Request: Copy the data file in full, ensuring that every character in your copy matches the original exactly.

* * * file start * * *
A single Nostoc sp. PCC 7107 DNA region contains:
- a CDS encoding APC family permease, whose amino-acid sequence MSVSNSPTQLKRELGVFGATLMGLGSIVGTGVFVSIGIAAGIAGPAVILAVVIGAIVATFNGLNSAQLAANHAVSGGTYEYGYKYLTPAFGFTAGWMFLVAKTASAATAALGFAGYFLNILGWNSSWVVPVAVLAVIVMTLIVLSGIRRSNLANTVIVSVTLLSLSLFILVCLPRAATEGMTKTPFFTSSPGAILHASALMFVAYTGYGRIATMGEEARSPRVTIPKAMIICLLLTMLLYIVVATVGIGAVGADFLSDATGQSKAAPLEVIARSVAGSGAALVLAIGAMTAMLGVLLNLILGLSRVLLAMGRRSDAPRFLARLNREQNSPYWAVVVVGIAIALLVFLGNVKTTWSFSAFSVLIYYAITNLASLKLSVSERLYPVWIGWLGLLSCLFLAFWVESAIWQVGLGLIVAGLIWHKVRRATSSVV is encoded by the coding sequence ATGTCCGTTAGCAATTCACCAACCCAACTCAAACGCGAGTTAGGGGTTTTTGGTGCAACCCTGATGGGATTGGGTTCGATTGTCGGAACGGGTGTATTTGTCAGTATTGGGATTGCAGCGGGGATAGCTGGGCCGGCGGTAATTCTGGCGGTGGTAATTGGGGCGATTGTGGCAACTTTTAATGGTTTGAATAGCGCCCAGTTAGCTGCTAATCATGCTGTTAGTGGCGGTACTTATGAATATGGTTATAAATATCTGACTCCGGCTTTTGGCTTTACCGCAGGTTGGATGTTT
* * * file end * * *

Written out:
A single Nostoc sp. PCC 7107 DNA region contains:
- a CDS encoding APC family permease, whose amino-acid sequence MSVSNSPTQLKRELGVFGATLMGLGSIVGTGVFVSIGIAAGIAGPAVILAVVIGAIVATFNGLNSAQLAANHAVSGGTYEYGYKYLTPAFGFTAGWMFLVAKTASAATAALGFAGYFLNILGWNSSWVVPVAVLAVIVMTLIVLSGIRRSNLANTVIVSVTLLSLSLFILVCLPRAATEGMTKTPFFTSSPGAILHASALMFVAYTGYGRIATMGEEARSPRVTIPKAMIICLLLTMLLYIVVATVGIGAVGADFLSDATGQSKAAPLEVIARSVAGSGAALVLAIGAMTAMLGVLLNLILGLSRVLLAMGRRSDAPRFLARLNREQNSPYWAVVVVGIAIALLVFLGNVKTTWSFSAFSVLIYYAITNLASLKLSVSERLYPVWIGWLGLLSCLFLAFWVESAIWQVGLGLIVAGLIWHKVRRATSSVV is encoded by the coding sequence ATGTCCGTTAGCAATTCACCAACCCAACTCAAACGCGAGTTAGGGGTTTTTGGTGCAACCCTGATGGGATTGGGTTCGATTGTCGGAACGGGTGTATTTGTCAGTATTGGGATTGCAGCGGGGATAGCTGGGCCGGCGGTAATTCTGGCGGTGGTAATTGGGGCGATTGTGGCAACTTTTAATGGTTTGAATAGCGCCCAGTTAGCTGCTAATCATGCTGTTAGTGGCGGTACTTATGAATATGGTTATAAATATCTGACTCCGGCTTTTGGCTTTACCGCAGGTTGGATGTTT